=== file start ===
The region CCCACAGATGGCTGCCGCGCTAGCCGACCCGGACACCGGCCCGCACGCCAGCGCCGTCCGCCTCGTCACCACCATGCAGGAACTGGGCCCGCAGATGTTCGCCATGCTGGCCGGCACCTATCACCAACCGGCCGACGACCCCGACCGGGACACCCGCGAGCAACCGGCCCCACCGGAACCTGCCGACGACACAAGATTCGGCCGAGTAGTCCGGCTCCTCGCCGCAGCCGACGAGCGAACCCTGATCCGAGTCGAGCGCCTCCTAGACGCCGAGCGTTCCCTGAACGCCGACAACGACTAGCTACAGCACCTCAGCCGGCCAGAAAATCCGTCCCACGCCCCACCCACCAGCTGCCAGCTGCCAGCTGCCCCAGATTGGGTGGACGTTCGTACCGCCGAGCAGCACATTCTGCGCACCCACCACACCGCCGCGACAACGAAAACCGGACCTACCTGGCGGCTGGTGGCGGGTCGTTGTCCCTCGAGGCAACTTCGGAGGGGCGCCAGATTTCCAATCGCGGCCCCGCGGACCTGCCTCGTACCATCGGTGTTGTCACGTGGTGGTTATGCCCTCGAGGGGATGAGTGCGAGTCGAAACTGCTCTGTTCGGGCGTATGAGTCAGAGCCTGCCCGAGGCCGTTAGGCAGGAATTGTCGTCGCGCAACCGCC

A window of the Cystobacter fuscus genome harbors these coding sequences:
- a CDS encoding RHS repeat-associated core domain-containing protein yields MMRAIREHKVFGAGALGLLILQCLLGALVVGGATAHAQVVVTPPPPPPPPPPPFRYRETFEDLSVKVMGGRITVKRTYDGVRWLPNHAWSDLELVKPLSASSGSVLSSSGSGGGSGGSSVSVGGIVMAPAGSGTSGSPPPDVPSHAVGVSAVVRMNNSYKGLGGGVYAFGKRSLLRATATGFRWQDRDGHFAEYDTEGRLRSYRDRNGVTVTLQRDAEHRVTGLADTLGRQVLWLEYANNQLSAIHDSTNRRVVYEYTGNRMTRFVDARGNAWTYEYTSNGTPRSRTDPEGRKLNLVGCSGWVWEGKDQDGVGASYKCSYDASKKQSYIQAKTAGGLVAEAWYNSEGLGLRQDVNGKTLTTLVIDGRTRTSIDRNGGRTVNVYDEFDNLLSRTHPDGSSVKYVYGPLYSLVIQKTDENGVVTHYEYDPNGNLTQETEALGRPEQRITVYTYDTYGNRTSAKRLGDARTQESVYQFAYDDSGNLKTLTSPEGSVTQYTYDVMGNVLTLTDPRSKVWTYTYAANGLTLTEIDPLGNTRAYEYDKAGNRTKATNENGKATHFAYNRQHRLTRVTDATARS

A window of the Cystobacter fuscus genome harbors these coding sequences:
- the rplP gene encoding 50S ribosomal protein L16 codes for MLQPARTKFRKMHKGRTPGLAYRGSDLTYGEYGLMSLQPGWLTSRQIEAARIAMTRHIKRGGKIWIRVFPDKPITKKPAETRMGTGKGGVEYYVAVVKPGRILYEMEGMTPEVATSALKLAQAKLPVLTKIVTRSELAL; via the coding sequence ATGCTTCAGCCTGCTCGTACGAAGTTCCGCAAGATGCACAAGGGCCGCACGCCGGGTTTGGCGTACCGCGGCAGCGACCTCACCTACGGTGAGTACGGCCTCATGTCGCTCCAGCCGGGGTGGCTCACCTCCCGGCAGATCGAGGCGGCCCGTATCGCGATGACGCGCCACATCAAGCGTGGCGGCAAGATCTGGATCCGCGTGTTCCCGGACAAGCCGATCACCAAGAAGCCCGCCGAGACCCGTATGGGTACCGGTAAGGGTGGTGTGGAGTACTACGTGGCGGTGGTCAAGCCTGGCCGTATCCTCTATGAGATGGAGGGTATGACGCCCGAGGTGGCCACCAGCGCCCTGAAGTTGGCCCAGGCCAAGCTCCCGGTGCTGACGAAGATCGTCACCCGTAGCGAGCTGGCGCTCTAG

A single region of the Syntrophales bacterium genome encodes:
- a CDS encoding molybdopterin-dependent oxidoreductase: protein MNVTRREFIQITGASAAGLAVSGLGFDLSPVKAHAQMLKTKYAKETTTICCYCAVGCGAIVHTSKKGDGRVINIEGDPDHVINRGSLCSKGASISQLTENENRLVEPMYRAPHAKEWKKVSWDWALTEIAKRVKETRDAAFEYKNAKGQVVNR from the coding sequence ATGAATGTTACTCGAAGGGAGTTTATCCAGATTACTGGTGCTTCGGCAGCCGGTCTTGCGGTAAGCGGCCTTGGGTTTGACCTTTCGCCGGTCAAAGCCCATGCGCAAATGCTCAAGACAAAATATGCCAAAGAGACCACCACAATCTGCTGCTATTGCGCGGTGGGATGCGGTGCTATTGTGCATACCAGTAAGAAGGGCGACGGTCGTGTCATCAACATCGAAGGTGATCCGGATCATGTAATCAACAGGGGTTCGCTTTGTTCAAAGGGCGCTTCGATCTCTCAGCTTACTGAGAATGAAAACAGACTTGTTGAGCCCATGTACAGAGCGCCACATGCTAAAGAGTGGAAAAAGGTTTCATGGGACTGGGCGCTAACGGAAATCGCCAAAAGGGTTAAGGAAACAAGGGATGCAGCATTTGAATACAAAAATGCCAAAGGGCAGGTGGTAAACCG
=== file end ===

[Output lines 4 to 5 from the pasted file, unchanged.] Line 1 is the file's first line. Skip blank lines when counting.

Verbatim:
A window of the Cystobacter fuscus genome harbors these coding sequences:
- the rplP gene encoding 50S ribosomal protein L16 codes for MLQPARTKFRKMHKGRTPGLAYRGSDLTYGEYGLMSLQPGWLTSRQIEAARIAMTRHIKRGGKIWIRVFPDKPITKKPAETRMGTGKGGVEYYVAVVKPGRILYEMEGMTPEVATSALKLAQAKLPVLTKIVTRSELAL; via the coding sequence ATGCTTCAGCCTGCTCGTACGAAGTTCCGCAAGATGCACAAGGGCCGCACGCCGGGTTTGGCGTACCGCGGCAGCGACCTCACCTACGGTGAGTACGGCCTCATGTCGCTCCAGCCGGGGTGGCTCACCTCCCGGCAGATCGAGGCGGCCCGTATCGCGATGACGCGCCACATCAAGCGTGGCGGCAAGATCTGGATCCGCGTGTTCCCGGACAAGCCGATCACCAAGAAGCCCGCCGAGACCCGTATGGGTACCGGTAAGGGTGGTGTGGAGTACTACGTGGCGGTGGTCAAGCCTGGCCGTATCCTCTATGAGATGGAGGGTATGACGCCCGAGGTGGCCACCAGCGCCCTGAAGTTGGCCCAGGCCAAGCTCCCGGTGCTGACGAAGATCGTCACCCGTAGCGAGCTGGCGCTCTAG